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Cardiovascular Medicine, Health and Fitness, Public Health, Research, Women's Health

Even moderate exercise appears to provide heart-health benefits to middle-aged women

Even moderate exercise appears to provide heart-health benefits to middle-aged women

woman on bike

It’s no secret that exercise offers a plethora of health benefits; tons of research has established that. But I was still heartened to read about a new study showing that physically active middle-aged women had lower risks of heart disease, stroke and blood clots than did their inactive counterparts. (I read about the work on my phone as I walked home from a barre class last night, which made me feel especially happy about having had just worked out.)

Researchers from University of Oxford looked at data from 1.1 million women in the United Kingdom, who were followed for an average of nine years. From an American Heart Association release:

In the study:

  • Women who performed strenuous physical activity— enough to cause sweating or a faster heart beat — two to three times per week were about 20 percent less likely to develop heart disease, strokes or blood clots compared to participants who reported little or no activity.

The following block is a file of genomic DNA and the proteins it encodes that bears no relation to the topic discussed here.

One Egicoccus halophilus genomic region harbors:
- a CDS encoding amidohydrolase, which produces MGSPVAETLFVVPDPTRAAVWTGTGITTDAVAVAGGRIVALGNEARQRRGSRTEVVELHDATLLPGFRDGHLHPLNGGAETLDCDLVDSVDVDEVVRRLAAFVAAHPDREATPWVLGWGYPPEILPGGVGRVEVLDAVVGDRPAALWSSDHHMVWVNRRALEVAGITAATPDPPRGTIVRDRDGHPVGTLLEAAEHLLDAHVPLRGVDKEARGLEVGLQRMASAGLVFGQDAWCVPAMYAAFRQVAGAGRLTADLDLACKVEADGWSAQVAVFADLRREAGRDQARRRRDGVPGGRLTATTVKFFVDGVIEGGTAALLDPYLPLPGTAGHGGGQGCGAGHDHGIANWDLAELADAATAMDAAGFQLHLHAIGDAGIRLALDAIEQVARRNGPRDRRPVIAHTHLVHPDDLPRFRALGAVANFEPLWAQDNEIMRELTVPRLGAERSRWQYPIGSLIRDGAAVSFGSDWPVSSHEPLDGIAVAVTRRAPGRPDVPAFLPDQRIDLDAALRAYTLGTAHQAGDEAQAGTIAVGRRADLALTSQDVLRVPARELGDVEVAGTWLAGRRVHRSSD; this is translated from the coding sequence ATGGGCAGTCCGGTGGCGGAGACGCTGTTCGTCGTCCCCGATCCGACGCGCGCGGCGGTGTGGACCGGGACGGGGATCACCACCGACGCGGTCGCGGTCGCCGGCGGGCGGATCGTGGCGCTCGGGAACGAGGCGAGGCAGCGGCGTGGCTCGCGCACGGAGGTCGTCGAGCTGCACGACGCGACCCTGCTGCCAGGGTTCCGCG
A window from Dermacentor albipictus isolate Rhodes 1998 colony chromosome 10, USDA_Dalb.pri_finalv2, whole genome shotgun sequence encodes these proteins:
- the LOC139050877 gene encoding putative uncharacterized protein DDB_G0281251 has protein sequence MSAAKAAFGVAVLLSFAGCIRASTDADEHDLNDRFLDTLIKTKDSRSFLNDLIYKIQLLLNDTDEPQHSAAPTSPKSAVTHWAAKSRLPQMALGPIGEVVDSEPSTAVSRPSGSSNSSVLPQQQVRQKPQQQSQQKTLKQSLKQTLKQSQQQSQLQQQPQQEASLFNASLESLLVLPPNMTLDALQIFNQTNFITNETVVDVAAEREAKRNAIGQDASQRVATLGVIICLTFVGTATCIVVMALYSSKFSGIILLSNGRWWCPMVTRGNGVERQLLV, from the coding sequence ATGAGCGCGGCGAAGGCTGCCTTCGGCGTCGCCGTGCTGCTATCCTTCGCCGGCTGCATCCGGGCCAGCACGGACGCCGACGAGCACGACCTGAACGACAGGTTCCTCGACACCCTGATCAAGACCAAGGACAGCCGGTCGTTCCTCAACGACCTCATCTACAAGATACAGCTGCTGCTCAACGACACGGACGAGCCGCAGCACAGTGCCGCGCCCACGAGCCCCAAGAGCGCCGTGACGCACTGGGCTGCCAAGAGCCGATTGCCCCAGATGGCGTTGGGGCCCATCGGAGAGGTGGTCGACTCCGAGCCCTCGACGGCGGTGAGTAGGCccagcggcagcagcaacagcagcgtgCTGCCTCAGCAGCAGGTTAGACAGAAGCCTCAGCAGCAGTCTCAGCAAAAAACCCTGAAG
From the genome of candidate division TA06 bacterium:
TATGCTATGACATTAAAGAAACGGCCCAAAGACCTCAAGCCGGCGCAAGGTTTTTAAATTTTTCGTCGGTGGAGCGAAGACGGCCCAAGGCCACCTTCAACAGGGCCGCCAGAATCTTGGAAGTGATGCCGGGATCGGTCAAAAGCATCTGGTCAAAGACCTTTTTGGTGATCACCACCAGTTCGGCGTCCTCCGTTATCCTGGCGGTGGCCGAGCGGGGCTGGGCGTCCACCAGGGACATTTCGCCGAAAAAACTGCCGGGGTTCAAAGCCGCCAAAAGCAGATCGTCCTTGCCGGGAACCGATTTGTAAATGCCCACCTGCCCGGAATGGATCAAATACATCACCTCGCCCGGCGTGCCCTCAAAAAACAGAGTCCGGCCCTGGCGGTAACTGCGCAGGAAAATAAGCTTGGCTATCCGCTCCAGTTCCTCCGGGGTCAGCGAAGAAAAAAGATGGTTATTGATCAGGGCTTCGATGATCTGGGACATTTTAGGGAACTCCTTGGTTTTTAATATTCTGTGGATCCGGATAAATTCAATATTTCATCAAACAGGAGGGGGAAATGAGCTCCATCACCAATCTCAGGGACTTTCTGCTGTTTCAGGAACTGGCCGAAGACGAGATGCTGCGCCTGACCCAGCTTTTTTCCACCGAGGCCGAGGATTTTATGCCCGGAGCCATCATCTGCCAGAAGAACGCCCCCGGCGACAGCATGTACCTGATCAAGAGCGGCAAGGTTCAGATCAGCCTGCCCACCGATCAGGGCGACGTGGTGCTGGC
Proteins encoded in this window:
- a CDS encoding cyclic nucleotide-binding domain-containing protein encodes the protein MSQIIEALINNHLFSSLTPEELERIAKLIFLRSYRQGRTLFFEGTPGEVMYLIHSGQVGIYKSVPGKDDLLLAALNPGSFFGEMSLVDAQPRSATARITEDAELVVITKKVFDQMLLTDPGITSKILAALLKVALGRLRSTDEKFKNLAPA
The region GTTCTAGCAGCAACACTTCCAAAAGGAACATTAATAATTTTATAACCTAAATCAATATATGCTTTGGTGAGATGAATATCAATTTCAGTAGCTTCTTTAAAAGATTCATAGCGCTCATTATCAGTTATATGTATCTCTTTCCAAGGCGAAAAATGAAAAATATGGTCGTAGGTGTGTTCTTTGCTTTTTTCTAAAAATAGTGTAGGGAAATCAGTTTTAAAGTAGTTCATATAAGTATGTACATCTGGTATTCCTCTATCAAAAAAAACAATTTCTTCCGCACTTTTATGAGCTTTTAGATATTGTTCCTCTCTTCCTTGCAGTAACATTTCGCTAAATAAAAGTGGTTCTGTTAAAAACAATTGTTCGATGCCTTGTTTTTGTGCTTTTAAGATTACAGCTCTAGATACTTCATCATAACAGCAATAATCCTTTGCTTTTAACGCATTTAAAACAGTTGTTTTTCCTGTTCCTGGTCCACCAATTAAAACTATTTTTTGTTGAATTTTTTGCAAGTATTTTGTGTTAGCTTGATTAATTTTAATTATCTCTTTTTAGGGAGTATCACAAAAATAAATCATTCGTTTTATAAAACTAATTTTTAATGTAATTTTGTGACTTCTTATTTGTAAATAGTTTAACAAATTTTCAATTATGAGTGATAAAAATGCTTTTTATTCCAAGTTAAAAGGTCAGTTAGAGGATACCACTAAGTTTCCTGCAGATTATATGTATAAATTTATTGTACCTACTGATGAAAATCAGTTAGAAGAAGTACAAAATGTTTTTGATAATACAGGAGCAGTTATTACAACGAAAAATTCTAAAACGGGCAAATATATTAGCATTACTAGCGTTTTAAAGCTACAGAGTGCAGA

• Among active women, there was little evidence of further risk reductions with more frequent activity.

Physical activities associated with reduced risk included walking, gardening, and cycling.

Lead author Miranda Armstrong, MPhil, PhD, commented that “inactive middle-aged women should try to do some activity regularly,” but then noted that the results suggest that “to prevent heart disease, stroke and blood clots, our results suggest that women don’t need to do very frequent activity.” That’s good news, ladies!

The study appears in the journal Circulation.

Previously: Lack of exercise shown to have largest impact on heart disease risk for women over 30, Exercise is valuable in preventing sedentary death, Study shows regular physical activity, even modest amounts, can add years to your life, CDC report shows exercise becoming a popular prescription among doctors and Brisk walking reduces stroke risk among women
Image by Thomas Hawk

Scope Announcements

Scope will return tomorrow

Scope will return tomorrow

Our offices are closed for Presidents’ Day; Scope will resume its regular publication schedule tomorrow.

Research, Science

Love on Scope: A look back

Love on Scope: A look back

heart in sky

Love is in the air. And in honor of the Valentine’s Day holiday, here are some of our favorite love-themed posts of the past.

Love blocks pain, Stanford study shows: According to a 2010 study, intense, passionate feelings of love can block pain in ways similar to painkillers or illicit drugs like cocaine.

Scientist pens love letter to stem cells, calls them “irresistible”: “While you frustrated me to no end, I found you irresistible,” wrote a scientist-turned-blogger about stem cells.